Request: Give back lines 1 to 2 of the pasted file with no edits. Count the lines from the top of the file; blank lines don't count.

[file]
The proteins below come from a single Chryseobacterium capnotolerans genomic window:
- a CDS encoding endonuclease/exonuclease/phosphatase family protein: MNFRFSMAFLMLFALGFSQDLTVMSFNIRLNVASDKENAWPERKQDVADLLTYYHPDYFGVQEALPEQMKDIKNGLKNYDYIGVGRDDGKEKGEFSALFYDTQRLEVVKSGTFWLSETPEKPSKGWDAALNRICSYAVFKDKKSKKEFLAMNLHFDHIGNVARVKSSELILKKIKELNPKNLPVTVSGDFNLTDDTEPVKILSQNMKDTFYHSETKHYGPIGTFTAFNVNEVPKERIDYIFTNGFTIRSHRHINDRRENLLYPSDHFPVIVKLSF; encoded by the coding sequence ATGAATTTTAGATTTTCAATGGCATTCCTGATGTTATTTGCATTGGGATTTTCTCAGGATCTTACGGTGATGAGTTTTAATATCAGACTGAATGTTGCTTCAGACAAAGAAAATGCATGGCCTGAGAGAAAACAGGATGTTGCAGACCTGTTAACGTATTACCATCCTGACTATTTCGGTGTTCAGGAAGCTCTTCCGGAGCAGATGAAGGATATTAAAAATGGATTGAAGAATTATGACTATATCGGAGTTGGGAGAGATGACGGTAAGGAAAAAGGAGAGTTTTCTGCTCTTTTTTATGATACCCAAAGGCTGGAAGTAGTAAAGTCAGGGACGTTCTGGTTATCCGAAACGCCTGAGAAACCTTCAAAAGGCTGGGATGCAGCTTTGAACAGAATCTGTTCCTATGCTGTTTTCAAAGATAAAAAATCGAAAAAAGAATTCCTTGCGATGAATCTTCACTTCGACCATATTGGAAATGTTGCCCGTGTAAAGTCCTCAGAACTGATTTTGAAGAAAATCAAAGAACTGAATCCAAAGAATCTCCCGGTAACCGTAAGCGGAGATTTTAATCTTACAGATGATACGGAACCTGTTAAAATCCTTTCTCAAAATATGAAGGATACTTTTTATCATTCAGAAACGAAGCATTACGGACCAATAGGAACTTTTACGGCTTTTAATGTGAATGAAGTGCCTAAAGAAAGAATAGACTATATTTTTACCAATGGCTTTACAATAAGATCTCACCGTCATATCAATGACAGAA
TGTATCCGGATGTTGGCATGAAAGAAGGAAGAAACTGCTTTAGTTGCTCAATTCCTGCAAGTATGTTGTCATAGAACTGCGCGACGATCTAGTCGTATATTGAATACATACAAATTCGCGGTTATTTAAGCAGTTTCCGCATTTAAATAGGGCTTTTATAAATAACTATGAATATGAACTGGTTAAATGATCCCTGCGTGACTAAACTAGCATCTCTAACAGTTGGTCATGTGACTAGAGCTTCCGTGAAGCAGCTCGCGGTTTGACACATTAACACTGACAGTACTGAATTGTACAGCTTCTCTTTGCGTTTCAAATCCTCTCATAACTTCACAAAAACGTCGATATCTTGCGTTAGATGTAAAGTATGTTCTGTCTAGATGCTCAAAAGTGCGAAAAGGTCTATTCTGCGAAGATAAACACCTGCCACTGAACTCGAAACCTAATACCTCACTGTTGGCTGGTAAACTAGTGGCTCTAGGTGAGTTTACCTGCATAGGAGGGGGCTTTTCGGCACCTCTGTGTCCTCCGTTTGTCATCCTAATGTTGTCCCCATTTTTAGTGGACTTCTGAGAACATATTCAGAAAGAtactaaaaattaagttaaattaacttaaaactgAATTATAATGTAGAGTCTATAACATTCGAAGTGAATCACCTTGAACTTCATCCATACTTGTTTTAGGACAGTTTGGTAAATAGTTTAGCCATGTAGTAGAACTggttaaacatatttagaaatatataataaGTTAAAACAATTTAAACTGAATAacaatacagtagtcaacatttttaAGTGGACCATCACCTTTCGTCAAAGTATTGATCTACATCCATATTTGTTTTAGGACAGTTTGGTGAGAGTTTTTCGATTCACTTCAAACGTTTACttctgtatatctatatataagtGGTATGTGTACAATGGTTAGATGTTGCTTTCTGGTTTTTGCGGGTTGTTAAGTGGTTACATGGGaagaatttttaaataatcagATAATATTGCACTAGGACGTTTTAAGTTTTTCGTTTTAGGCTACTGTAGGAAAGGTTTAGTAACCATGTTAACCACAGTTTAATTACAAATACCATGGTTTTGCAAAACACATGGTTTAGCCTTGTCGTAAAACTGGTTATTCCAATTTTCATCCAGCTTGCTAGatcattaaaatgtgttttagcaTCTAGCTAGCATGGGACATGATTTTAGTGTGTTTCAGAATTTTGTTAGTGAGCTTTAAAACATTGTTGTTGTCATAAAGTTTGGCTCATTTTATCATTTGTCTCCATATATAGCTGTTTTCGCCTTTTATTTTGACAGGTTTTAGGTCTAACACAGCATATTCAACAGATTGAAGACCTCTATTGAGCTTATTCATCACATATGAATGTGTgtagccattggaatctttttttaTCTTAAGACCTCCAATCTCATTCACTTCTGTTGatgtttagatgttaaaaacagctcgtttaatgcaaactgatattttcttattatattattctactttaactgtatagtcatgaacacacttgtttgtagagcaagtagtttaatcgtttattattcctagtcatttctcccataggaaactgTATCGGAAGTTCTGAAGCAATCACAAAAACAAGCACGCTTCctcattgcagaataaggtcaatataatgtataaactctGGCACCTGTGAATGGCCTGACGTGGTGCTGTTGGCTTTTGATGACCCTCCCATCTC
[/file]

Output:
The proteins below come from a single Chryseobacterium capnotolerans genomic window:
- a CDS encoding endonuclease/exonuclease/phosphatase family protein: MNFRFSMAFLMLFALGFSQDLTVMSFNIRLNVASDKENAWPERKQDVADLLTYYHPDYFGVQEALPEQMKDIKNGLKNYDYIGVGRDDGKEKGEFSALFYDTQRLEVVKSGTFWLSETPEKPSKGWDAALNRICSYAVFKDKKSKKEFLAMNLHFDHIGNVARVKSSELILKKIKELNPKNLPVTVSGDFNLTDDTEPVKILSQNMKDTFYHSETKHYGPIGTFTAFNVNEVPKERIDYIFTNGFTIRSHRHINDRRENLLYPSDHFPVIVKLSF; encoded by the coding sequence ATGAATTTTAGATTTTCAATGGCATTCCTGATGTTATTTGCATTGGGATTTTCTCAGGATCTTACGGTGATGAGTTTTAATATCAGACTGAATGTTGCTTCAGACAAAGAAAATGCATGGCCTGAGAGAAAACAGGATGTTGCAGACCTGTTAACGTATTACCATCCTGACTATTTCGGTGTTCAGGAAGCTCTTCCGGAGCAGATGAAGGATATTAAAAATGGATTGAAGAATTATGACTATATCGGAGTTGGGAGAGATGACGGTAAGGAAAAAGGAGAGTTTTCTGCTCTTTTTTATGATACCCAAAGGCTGGAAGTAGTAAAGTCAGGGACGTTCTGGTTATCCGAAACGCCTGAGAAACCTTCAAAAGGCTGGGATGCAGCTTTGAACAGAATCTGTTCCTATGCTGTTTTCAAAGATAAAAAATCGAAAAAAGAATTCCTTGCGATGAATCTTCACTTCGACCATATTGGAAATGTTGCCCGTGTAAAGTCCTCAGAACTGATTTTGAAGAAAATCAAAGAACTGAATCCAAAGAATCTCCCGGTAACCGTAAGCGGAGATTTTAATCTTACAGATGATACGGAACCTGTTAAAATCCTTTCTCAAAATATGAAGGATACTTTTTATCATTCAGAAACGAAGCATTACGGACCAATAGGAACTTTTACGGCTTTTAATGTGAATGAAGTGCCTAAAGAAAGAATAGACTATATTTTTACCAATGGCTTTACAATAAGATCTCACCGTCATATCAATGACAGAA